Let’s work to live, not live to work

Anna Coote puts the case for a 21-hour week

May 7, 2010
4 min read

Moving towards much shorter hours of paid employment could be a critical factor in heading off environmental, social and economic catastrophe. That’s why nef (new economics foundation) has proposed a new standard of 21 hours a week – or its equivalent spread across a month or year.

We are facing a deadly combination of escalating climate change, widening social and economic inequalities, imploding financial systems and an intractable global economic downturn. These factors are closely linked. To tackle them together, we need a more equal distribution of paid and unpaid time.

In the developed world, most of us are consuming well beyond our economic means, well beyond the limits of the natural world and in ways that ultimately fail to satisfy us. Economic growth has depended on a volatile mix of depressed wages and escalating material consumption. So people have worked punishingly long hours and then borrowed to consume what they still cannot afford. Now the credit bubble has burst. Politicians are urging us to buy more things to help the economy recover and grow. Yet natural resources are critically depleted by high-rolling consumerism and the climate clock is ticking.

Meanwhile, there are growing concerns about inequalities, fragmented lives and social discontent. While the economy has grown, there has been no parallel growth in well-being. Nearly 2.5 million are unemployed, while many others find long-hours employment increasingly stressful and struggle to combine it with family responsibilities.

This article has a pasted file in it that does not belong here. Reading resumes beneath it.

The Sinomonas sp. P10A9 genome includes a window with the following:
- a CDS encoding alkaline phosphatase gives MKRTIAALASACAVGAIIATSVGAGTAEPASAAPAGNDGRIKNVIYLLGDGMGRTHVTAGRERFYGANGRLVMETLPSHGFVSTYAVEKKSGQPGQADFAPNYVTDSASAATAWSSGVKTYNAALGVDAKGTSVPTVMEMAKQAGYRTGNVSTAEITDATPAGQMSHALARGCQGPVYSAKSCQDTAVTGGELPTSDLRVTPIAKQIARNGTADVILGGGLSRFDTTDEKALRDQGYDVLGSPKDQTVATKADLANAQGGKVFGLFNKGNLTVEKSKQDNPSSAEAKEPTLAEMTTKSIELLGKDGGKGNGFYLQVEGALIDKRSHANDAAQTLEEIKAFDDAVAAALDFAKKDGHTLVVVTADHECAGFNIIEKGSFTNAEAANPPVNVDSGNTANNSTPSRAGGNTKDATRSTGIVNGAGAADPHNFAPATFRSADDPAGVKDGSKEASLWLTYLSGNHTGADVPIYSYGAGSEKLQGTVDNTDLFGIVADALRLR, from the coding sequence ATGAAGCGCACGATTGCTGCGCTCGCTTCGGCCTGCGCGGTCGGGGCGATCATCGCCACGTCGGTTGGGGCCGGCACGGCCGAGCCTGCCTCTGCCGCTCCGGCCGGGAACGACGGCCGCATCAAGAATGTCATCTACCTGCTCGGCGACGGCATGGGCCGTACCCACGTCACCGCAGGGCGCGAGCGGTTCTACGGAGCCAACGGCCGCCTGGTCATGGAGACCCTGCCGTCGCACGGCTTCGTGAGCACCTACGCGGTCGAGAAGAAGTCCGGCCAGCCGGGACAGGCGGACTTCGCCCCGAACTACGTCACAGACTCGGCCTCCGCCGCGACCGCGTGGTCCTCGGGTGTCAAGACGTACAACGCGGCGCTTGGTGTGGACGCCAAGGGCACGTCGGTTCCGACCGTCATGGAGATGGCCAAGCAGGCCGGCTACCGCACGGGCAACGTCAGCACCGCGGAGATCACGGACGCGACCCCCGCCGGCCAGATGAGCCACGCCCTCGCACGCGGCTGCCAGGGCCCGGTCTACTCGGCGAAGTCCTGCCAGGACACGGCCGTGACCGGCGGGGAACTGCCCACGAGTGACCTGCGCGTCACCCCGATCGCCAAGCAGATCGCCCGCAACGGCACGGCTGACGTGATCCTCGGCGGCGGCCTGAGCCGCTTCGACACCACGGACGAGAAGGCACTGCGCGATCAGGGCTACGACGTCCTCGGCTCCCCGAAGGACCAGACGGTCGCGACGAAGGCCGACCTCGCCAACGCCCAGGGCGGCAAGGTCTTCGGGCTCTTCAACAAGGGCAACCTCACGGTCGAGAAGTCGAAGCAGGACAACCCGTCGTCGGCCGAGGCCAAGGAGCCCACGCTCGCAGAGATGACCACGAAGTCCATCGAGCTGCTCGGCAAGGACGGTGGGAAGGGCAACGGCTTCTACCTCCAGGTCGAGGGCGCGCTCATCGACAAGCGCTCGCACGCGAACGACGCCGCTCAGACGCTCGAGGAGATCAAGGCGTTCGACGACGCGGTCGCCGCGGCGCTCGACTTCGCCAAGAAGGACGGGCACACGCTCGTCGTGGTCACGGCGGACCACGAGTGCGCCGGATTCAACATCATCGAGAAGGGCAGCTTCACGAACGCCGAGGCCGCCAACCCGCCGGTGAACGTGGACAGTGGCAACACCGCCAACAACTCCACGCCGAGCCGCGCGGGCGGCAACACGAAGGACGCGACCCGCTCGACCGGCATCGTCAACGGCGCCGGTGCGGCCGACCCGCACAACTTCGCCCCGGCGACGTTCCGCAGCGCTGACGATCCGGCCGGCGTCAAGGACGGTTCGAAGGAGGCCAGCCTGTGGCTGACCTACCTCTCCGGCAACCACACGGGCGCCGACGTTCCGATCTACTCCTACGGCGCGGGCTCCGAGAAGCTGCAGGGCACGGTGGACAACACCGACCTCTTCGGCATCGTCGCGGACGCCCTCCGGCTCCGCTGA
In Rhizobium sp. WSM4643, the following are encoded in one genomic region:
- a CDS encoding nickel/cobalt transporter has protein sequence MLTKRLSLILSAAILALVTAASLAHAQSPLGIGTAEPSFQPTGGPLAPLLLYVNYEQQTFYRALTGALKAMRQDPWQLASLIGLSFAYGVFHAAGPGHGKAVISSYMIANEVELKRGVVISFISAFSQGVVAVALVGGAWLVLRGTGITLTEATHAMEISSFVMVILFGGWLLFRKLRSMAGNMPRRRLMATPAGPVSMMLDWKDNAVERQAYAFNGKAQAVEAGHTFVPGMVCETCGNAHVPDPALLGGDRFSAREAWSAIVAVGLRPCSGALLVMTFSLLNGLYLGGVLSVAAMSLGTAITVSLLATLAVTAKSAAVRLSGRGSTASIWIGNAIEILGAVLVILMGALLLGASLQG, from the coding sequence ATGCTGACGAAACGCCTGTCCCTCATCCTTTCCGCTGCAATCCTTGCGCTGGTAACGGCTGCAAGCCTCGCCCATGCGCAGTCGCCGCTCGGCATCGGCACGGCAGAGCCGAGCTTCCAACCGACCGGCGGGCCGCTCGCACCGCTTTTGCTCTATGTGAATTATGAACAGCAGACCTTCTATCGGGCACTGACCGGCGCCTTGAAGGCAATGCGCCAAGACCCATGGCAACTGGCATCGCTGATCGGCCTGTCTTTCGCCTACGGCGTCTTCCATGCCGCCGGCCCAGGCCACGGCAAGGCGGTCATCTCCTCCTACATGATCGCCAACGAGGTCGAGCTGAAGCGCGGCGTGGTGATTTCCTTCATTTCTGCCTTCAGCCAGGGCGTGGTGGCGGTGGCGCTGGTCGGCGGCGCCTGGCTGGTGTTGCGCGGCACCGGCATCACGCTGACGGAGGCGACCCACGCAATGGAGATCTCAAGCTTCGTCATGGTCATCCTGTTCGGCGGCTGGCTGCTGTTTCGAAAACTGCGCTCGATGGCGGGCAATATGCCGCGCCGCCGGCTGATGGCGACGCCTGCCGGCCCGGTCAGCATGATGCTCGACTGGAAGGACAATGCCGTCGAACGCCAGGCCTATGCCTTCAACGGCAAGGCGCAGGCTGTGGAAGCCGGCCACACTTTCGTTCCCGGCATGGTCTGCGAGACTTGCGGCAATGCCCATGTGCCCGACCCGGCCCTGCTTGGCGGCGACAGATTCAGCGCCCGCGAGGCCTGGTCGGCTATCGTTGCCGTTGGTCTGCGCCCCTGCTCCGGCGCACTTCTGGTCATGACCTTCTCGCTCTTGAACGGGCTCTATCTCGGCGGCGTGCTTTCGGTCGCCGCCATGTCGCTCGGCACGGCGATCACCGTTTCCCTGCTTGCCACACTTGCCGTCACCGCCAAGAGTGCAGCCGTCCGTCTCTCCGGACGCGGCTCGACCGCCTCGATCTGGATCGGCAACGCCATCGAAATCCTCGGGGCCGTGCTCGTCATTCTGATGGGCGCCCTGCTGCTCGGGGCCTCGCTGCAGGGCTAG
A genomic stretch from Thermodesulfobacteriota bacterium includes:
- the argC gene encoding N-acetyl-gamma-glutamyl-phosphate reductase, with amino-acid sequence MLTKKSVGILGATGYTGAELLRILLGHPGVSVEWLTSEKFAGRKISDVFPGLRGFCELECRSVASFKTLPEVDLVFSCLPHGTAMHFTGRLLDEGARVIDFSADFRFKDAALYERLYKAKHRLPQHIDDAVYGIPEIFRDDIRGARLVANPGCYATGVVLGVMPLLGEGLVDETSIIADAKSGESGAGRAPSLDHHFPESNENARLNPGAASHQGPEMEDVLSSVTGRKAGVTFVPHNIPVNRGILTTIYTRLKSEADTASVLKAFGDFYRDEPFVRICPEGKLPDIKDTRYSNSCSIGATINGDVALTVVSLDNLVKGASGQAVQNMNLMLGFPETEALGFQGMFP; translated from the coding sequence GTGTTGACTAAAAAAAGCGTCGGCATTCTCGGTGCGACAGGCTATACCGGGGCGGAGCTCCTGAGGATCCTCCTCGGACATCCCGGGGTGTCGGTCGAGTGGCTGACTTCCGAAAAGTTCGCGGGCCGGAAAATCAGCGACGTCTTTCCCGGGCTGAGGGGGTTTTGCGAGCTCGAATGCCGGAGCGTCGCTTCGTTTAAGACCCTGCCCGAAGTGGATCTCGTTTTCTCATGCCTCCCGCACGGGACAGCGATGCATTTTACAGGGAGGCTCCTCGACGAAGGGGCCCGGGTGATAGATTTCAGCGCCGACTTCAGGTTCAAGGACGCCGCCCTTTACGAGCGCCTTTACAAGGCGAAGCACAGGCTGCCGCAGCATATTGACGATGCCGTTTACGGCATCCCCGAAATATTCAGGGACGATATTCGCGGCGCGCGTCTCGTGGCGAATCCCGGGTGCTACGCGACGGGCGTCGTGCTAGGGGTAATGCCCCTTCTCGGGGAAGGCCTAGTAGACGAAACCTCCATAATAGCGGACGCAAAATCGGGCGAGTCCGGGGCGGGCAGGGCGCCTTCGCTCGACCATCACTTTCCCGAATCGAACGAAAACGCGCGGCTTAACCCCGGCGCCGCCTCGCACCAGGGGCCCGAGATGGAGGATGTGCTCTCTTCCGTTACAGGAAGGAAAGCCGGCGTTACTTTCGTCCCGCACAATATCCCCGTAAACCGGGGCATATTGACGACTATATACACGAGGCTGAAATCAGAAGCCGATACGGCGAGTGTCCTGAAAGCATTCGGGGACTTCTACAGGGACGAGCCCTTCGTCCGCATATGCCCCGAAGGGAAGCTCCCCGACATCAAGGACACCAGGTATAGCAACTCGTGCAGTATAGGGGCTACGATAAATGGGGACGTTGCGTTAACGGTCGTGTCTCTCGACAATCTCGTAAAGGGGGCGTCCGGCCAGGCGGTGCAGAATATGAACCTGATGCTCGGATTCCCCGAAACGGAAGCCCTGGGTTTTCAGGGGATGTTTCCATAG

Leading economists are turning their attention to how we can manage with little or no economic growth, on the basis that continuing growth in the developed world cannot be ‘decoupled’ from carbon emissions in time to avoid disastrous climate change. Shorter working hours are one way to reduce labour and output without intensifying hardship or widening inequalities: share out the total of paid work more evenly across the population.

This way, we could get off the consumer treadmill and leave a smaller footprint on the earth. We could spend less on energy-intensive ‘convenience’ items designed to save us time – from processed foods and household gadgets to cars and airline tickets. We’d have more time to care for friends and family, and to look after our own health. We’d have more time to keep learning and take part in local activities. We could reassess how we value different kinds of activity, regardless of whether or how it is paid.

There would be benefits for business, with more women in paid employment, more men leading rounded, balanced lives, less workplace stress and greater productivity hour for hour. The driving force towards a prosperous economy would no longer be credit-fuelled consumerism, which has proved so destructive, but financial stability, creativity and collaboration, with good work distributed fairly across the population.